“I usually pick what I like, and it is important that the original costume should not be very revealing [such as female Kamen Rider]. That way, it still looks good when I adjust it to suit my hijab and cover my aurat [intimate areas of the body that should be covered].”
Ad Diena Islamy Haq, a 20-year-old Semarang State University student, has a similar take. “Usually, I cosplay the characters I like. So before cosplaying, I study the characters, research their various costumes online, then I choose the most covert costume and make sure that there are no religious or ambiguous attributes, such as a cross or shapes resembling a cross,” said Diena.
Lina believes that a cosplayer does not have to look 100 per cent like the character they portray. Instead, she emphasized that the important thing is “to bring out the character’s distinctive personality traits”.
“What needs to be remembered is that it is enough to create a style from the unique characteristics,” she said, adding that hijab cosplayers should not treat hijab as a wig replacement.
“Take Hatsune Miku, for example. She has a distinctive blue hair colour with twin tails. You don’t need to use twin tails for your hijab, but just bring out the hair colour plus the costume, so people know who it is. You shouldn’t just copy hairstyles as they are. Then there’s Keqing from Genshin Impact, her hair has curls — there’s no need for the hijab to be similarly curled as well.”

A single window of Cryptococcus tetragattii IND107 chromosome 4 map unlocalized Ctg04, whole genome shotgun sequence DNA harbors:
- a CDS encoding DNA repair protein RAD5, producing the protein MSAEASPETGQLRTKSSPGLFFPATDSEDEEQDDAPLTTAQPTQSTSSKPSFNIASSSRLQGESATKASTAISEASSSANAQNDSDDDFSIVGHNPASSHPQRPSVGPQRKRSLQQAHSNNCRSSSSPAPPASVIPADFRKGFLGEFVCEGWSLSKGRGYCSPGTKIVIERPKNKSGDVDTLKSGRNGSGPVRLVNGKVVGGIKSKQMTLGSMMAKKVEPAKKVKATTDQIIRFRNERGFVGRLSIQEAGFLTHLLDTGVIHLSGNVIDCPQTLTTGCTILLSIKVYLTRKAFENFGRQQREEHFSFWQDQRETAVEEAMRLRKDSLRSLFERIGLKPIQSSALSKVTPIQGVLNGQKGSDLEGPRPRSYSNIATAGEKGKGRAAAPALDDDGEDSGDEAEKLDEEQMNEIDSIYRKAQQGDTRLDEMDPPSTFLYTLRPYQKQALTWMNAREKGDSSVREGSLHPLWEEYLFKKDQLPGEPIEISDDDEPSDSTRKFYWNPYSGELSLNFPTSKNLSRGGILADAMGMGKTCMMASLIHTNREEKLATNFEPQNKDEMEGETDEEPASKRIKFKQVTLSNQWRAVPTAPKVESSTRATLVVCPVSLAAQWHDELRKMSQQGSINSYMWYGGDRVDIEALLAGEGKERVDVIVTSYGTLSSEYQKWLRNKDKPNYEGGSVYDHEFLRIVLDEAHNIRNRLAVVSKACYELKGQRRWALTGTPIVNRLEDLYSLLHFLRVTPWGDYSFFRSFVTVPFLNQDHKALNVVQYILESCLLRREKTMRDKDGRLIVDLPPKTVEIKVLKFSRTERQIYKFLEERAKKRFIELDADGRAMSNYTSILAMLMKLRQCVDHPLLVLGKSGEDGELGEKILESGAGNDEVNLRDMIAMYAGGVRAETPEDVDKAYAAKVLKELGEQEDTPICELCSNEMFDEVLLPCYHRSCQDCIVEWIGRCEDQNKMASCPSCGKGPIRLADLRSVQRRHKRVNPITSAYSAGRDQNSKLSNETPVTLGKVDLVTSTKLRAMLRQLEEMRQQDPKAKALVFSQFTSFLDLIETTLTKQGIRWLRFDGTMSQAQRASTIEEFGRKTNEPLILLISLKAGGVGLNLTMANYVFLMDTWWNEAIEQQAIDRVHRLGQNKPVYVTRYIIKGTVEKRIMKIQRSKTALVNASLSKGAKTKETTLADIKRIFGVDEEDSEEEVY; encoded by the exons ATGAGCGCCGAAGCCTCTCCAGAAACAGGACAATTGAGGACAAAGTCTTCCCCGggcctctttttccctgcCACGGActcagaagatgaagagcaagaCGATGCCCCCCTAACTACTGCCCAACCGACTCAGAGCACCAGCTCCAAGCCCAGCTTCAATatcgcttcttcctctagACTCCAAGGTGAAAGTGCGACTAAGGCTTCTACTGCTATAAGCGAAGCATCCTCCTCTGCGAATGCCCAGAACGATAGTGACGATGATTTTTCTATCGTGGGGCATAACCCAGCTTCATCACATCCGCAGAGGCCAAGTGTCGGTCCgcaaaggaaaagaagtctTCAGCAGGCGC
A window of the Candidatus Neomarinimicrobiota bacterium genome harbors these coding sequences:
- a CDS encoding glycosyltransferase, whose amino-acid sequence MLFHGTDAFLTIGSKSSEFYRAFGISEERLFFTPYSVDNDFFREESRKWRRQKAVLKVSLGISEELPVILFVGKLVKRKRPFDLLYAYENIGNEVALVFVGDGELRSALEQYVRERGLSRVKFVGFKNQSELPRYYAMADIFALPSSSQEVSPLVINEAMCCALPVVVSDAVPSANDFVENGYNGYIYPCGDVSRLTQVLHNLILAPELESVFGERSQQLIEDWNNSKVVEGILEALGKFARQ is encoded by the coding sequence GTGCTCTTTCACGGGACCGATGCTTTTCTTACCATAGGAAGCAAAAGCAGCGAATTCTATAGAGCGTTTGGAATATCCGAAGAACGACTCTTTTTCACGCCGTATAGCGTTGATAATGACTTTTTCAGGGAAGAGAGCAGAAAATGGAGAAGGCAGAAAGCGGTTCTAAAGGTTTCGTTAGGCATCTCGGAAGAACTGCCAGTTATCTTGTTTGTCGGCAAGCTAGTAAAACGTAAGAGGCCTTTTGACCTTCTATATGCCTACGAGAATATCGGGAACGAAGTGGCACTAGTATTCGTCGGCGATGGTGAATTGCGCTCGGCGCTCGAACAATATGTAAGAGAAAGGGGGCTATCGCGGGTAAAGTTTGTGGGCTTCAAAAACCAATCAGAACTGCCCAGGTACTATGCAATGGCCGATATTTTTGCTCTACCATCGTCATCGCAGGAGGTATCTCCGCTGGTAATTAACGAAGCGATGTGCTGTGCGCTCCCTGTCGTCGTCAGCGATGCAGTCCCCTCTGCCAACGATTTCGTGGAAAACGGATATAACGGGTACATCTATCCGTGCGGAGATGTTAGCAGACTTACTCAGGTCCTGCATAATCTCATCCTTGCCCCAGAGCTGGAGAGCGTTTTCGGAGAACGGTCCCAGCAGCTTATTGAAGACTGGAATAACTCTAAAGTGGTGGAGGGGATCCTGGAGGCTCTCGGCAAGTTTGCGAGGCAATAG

Commitment and devotion
For Diena, the hijab is a unique selling point for cosplayers, but it is not very popular among Indonesians.
“Many appreciate it, but there are also many who give negative and non-constructive comments,” she pointed out several causes of that matter. “My parents also thought it was a little strange at first, but now it’s okay as long as I prioritize my study. My friends support me as well, and they’re happy that I can do what I like.”
Ange shared that there had been various reactions surrounding the hijab cosplayers community, but she understands them as people can have their own views and preferences.
“Thanks to God, there are also many who support hijab cosplay communities, both at home and abroad. A community even made me a guest in several national events, even in Malaysia,” she said.
Lina, who considers adaptation the biggest challenge for hijab cosplayers to remain compliant with sharia, said she eventually learned to dismiss critics.
“There are also those who criticize that if you are already wearing a hijab, you should not cosplay because cosplayers should wear a wig to be more accurate with the original character. But keep in mind that if you don’t like it from the start, then no matter how good the cosplay is, the response will be negative,” Lina said.
Lina shared the story of a new hijab cosplayer who recently incited drama within the hijab cosplay communities by lashing out at negative comments on social media.
“She could’ve used the comments to improve her cosplay, to make it better instead. In the end, it affected the hijab cosplayer community as a whole. It’s sad, and it made me concerned,” she said. “Sometimes I think about how we can do our hobby while staying positive about it so that fellow cosplayers can express their creativity.”
The Jakarta Post